By Carolyn Roncolato

My partner and I tried to get pregnant for seven years- seven years of waiting, doctor’s visits, tests, medications, treatments, special diets, etc. I prayed ceaselessly, not so much for a baby as for an answer to what to do. I am a process feminist theologian who on most days is comforted by a Whiteheadian God who is deeply present to the world, flowing along in a gentle process of mutual change. I am drawn to this theology because it honors the complexity of life and acknowledges the real violence and suffering in the world. However, in the midst of my own long and painful waiting, this God no longer felt satisfying or even real. I wanted a God with a plan and the power to execute it.

Most days I felt no answer to prayer. But one evening, after another month with no sign of life in me, weeping in the kitchen, I heard loud and clear -wait…wait…wait. Though this long awaited answer was far from satisfying, with time I came to realize that waiting did not mean doing nothing. Rather, it meant doing the hard work of recognizing and co-creating with God the “way out of no way” that Monica Coleman talks about. Traversing this new way was going to require hard work and time. It turned out that the way forward was not an open door leading to a perfectly manicured walk (as I hoped or presumed it would be). It was more like a hard hike along a rocky cliff, a swim across a raging stream, or a walk through a dense forest. I had to work for it.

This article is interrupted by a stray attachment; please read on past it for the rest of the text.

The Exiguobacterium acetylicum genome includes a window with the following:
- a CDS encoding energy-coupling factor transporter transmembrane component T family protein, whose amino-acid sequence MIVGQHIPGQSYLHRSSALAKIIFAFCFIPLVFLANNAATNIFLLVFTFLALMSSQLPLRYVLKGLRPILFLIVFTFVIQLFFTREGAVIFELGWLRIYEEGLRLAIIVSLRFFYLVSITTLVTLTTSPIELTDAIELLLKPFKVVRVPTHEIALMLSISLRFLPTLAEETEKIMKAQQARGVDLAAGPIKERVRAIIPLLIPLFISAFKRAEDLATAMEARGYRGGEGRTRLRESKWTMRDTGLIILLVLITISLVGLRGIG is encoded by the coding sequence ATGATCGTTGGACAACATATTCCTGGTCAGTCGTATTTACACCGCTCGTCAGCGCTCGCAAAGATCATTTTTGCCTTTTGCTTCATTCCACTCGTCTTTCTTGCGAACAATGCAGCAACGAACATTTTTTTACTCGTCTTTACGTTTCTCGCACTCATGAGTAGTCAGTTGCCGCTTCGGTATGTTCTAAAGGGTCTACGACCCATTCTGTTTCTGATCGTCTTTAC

I eventually realized that the pain I felt in the midst of our infertility was in large part because this was not the story that I expected to live. In order to move forward I had to create a new narrative. With this insight things began to change. As I worked on creating this new narrative, God showed a way where I thought there was none. I learned that God could not create an answer and hand it down just like God could not create a baby and hand it down. I am a co-creator with God and that required that I, like God, change in light of the reality that confronted me. Moving forward required me to change in response to what had unfolded. I had to create new community, find people who would give me new wisdom, imagine myself in a new light, ask hard questions, unpack my presumptions, seek answers and resources, and wait. The way was made and two years later we adopted a wonderful baby boy. This experience of making a new way with God changed my understanding of what it means for God to work with us as we are to bring about what we could be. Furthermore, it showed me what it means for us to work with God to create our own healing, liberation, and hope. To get to my baby I had to take the time to become a new self and in the midst of the becoming I found that I was walking the new way that I never imagined was possible.


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